Etosha

When this National Park was founded in 1907 when Namibia still was a German colony, its size was over 90.000 square kilometres. Today, Etosha is 22.000 square kilometres large with its centre, the Etosha Salt Pan which in itself covers about 5.000 square kilometres alone.

 

Nyati the Land Rover in the Etosha Salt Pan

 

According to the "San" ancestral history, this place was where a "San" mother cried for her murdered child ... her tears dried and later became the salt pan.

 

Right after the gate, we see the first elephant in Etosha ... directly next to the road. Impressively big!

 
 

And even more elephants at the first waterhole.

 
 

And giraffe ...

 

... and more ...

... and more ...

 

Sooo beautiful!

 
 

Rhinos at the waterhole at "Halali" rest camp

 
 
 
 
 

An African Scoops Owl

A Kudu

 

Springbock ... funny jumpers! We could watch them for ages!

 
 

Hundreds of zebra ... wonderful!

 
 

The first lioness we see ... you can't imagine how loud the roar is! LOUD!

 
 

Orxy at the waterhole ... already recognizing that something else is about to come to join them ...

 
 

... and then she comes ... sometimes patience pays off!

 
 

... only to drink! It probably is too hot for her to hunt - a pity! For US!

 
 

And then she crosses the road directly in front of us! So impressive!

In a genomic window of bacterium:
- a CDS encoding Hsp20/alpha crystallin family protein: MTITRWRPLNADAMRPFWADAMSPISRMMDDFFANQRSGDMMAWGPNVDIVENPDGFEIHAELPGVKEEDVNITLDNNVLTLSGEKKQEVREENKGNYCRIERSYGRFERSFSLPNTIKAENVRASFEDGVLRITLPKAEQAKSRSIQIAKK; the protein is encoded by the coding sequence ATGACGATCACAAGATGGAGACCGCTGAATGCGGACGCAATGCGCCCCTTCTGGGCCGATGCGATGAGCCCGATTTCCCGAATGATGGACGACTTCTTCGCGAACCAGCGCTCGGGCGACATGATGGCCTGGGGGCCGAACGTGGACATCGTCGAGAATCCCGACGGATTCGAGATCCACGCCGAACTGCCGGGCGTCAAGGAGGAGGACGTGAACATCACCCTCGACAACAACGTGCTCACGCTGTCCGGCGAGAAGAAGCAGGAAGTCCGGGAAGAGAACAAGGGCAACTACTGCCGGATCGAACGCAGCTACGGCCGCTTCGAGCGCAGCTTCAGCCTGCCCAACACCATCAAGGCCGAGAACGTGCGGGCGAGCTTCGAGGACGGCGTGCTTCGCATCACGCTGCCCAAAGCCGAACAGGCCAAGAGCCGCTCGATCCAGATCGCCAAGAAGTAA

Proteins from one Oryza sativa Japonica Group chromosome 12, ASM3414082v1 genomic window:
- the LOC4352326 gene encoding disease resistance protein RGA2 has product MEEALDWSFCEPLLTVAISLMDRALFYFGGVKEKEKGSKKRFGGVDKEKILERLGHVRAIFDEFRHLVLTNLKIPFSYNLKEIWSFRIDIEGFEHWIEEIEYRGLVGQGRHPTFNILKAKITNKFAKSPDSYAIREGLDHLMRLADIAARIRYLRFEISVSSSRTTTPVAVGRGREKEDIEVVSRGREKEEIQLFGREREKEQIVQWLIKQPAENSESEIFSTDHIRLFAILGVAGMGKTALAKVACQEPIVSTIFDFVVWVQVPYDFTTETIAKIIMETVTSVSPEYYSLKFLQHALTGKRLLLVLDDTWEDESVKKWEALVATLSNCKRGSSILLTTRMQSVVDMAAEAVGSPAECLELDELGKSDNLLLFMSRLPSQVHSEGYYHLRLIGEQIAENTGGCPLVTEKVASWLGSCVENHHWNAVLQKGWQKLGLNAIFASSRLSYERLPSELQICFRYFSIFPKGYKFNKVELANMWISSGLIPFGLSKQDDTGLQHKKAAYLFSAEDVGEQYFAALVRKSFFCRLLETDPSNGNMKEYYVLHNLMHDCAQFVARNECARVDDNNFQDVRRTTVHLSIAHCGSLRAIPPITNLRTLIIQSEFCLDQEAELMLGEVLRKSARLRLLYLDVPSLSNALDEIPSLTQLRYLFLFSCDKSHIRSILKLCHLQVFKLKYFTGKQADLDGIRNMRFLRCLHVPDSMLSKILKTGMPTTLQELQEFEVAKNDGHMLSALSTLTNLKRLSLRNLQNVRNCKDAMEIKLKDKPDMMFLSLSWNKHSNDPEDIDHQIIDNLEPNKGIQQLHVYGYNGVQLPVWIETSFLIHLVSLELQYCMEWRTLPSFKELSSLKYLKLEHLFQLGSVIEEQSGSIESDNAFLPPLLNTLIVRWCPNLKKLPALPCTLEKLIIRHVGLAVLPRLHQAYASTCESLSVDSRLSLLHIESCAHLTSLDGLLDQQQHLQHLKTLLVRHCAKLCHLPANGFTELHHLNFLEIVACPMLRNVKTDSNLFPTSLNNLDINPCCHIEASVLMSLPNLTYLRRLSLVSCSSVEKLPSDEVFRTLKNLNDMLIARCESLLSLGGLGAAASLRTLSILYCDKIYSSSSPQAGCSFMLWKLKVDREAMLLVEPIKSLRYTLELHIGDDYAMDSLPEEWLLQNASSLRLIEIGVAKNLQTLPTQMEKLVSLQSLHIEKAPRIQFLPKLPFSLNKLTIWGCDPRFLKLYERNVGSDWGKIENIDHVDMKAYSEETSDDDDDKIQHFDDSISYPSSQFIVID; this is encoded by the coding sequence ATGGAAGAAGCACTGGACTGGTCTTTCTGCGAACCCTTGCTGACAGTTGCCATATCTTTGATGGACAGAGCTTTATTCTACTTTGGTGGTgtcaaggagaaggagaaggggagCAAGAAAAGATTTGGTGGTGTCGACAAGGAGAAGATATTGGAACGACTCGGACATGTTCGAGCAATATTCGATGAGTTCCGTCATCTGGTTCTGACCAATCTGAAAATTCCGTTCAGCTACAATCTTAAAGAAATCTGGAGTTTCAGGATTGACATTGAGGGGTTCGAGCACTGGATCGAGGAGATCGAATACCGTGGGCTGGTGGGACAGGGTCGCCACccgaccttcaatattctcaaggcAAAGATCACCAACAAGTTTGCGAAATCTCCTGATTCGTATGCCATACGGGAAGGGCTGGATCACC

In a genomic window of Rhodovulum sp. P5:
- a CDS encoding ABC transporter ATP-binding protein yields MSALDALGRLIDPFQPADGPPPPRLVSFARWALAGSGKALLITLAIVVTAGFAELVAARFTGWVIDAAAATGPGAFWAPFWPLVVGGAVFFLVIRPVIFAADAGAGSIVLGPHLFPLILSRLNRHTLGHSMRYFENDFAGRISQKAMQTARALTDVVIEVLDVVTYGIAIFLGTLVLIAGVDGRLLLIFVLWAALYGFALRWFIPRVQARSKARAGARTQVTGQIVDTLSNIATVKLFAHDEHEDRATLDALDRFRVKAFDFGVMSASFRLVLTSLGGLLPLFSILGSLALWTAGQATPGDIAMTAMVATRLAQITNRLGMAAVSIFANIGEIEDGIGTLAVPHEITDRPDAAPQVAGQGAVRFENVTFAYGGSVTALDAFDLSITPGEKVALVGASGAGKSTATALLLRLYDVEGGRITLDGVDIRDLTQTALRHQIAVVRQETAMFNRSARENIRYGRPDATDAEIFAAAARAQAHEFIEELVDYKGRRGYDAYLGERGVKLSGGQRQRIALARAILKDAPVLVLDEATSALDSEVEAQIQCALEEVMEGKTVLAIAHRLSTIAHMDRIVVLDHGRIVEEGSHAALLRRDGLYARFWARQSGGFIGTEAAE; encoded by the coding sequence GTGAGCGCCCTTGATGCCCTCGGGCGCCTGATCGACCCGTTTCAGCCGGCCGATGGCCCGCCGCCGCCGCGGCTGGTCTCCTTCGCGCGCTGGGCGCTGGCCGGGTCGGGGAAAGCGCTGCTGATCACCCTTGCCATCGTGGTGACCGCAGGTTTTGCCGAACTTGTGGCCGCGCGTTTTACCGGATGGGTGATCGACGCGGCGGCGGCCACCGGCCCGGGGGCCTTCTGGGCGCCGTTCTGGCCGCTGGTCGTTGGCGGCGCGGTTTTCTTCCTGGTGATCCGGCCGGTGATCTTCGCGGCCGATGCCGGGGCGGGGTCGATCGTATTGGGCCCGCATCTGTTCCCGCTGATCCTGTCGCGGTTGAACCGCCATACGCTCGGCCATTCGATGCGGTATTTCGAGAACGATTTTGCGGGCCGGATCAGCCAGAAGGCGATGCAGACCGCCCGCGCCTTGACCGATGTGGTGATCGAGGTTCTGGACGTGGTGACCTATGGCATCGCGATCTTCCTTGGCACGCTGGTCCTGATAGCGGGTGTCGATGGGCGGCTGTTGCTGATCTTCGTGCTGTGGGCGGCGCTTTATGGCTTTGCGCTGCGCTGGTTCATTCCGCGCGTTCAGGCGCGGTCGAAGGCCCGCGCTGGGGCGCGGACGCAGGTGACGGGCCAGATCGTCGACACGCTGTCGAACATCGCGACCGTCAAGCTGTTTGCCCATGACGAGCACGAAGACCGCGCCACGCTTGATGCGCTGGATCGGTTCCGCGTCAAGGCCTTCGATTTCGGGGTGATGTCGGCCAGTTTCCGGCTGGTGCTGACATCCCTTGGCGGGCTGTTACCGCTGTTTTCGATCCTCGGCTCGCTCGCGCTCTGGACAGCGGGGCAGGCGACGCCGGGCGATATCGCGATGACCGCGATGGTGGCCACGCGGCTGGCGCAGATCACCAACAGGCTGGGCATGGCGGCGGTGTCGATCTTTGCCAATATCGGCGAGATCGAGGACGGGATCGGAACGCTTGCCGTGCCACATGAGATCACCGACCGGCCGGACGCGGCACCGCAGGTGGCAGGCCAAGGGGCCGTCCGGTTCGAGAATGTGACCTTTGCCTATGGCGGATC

A Blackfaced Impala ... just relaxing next to the road

A jackall resting in the shade

 

Blue Wildebeest ... Punk is not Dead!

 
 

And then suddenly there is a roadblock ... actually a large elephant bull and there is (another) car between it and the herd at the waterhole ... slightly NOT amused!

 
 

... and BIG, REALLY BIG! Quite scary!

 
 

Eehm ... never actually knew that elephants had FIVE LEGS!

 
 

Ostriches ...

 

Secretary Birds

A Tawny Eagle at the Okaukuejo waterhole

 

Sunset giraffe

 
 

Namibia is suffering under a draught ... some animals don't make it unfortunately!

 

We stay two nights in the park, one night at the "Halali" Restcamp and one at the "Okaukuejo" Restcamp. Both have artificial waterholes where even at night you can watch animals, but we like Okaukuejo better (better accomodation, better food and better service!).

Generally said, the state owned camps in Namibia (NWR Camps) are not as good as the private ones, which is very sad as Namibia could earn even more money with a bit more maintenance and a better service!